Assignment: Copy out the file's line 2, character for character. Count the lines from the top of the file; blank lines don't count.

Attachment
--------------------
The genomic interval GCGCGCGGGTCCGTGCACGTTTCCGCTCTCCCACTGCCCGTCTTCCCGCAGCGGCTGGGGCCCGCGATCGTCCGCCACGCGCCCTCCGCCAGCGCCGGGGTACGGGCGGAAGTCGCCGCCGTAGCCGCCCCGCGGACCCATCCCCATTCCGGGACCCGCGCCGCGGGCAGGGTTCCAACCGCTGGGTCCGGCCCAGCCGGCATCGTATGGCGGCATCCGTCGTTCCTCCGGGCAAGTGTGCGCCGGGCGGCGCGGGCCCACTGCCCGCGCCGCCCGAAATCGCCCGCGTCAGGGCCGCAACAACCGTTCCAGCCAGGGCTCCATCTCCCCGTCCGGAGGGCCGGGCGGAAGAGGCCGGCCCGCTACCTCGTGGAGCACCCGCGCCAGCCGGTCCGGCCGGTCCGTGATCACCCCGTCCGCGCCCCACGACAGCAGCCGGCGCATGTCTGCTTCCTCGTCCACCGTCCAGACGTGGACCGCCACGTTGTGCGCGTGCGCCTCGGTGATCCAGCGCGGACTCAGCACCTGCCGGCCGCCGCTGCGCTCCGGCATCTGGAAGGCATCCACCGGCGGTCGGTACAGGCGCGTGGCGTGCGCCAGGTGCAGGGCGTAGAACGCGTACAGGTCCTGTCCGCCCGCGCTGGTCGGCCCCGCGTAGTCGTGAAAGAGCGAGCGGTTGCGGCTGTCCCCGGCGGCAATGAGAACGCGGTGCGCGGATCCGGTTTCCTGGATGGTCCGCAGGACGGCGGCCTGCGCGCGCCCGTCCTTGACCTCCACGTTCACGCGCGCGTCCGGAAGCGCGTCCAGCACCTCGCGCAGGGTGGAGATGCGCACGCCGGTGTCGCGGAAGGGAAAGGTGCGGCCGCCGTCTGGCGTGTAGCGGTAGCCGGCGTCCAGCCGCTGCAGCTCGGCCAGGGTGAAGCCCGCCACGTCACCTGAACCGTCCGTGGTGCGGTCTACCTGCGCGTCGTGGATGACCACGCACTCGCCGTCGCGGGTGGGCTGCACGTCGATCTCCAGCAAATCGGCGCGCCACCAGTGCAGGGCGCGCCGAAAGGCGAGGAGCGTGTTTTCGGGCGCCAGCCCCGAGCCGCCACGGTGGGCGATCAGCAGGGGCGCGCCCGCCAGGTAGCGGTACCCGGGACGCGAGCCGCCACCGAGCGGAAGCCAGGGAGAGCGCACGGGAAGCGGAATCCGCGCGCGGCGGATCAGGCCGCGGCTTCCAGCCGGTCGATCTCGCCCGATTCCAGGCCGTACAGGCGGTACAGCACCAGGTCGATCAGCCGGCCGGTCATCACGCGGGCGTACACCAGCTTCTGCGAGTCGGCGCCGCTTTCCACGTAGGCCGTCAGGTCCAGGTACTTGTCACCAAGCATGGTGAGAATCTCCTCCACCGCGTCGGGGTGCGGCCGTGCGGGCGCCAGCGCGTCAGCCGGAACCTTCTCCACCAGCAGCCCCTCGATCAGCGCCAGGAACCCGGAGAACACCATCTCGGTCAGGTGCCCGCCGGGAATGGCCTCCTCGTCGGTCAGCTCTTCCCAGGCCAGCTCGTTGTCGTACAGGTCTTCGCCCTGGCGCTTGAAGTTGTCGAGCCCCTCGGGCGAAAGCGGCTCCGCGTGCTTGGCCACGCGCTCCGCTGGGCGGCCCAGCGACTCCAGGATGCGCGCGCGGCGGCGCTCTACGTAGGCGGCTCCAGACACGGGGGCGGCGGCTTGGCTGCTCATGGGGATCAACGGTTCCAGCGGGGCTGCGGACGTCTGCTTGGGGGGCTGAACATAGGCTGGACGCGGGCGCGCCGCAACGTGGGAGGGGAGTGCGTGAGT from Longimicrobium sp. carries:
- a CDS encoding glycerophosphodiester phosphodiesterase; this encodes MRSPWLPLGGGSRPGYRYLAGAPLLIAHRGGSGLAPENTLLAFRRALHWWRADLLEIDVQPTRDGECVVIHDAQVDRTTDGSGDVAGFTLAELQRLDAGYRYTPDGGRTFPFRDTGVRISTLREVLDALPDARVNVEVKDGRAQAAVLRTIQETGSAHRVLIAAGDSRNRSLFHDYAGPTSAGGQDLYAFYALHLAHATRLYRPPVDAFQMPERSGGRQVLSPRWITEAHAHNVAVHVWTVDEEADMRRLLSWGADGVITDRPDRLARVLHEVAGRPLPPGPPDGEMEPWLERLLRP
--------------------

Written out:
- a CDS encoding glycerophosphodiester phosphodiesterase; this encodes MRSPWLPLGGGSRPGYRYLAGAPLLIAHRGGSGLAPENTLLAFRRALHWWRADLLEIDVQPTRDGECVVIHDAQVDRTTDGSGDVAGFTLAELQRLDAGYRYTPDGGRTFPFRDTGVRISTLREVLDALPDARVNVEVKDGRAQAAVLRTIQETGSAHRVLIAAGDSRNRSLFHDYAGPTSAGGQDLYAFYALHLAHATRLYRPPVDAFQMPERSGGRQVLSPRWITEAHAHNVAVHVWTVDEEADMRRLLSWGADGVITDRPDRLARVLHEVAGRPLPPGPPDGEMEPWLERLLRP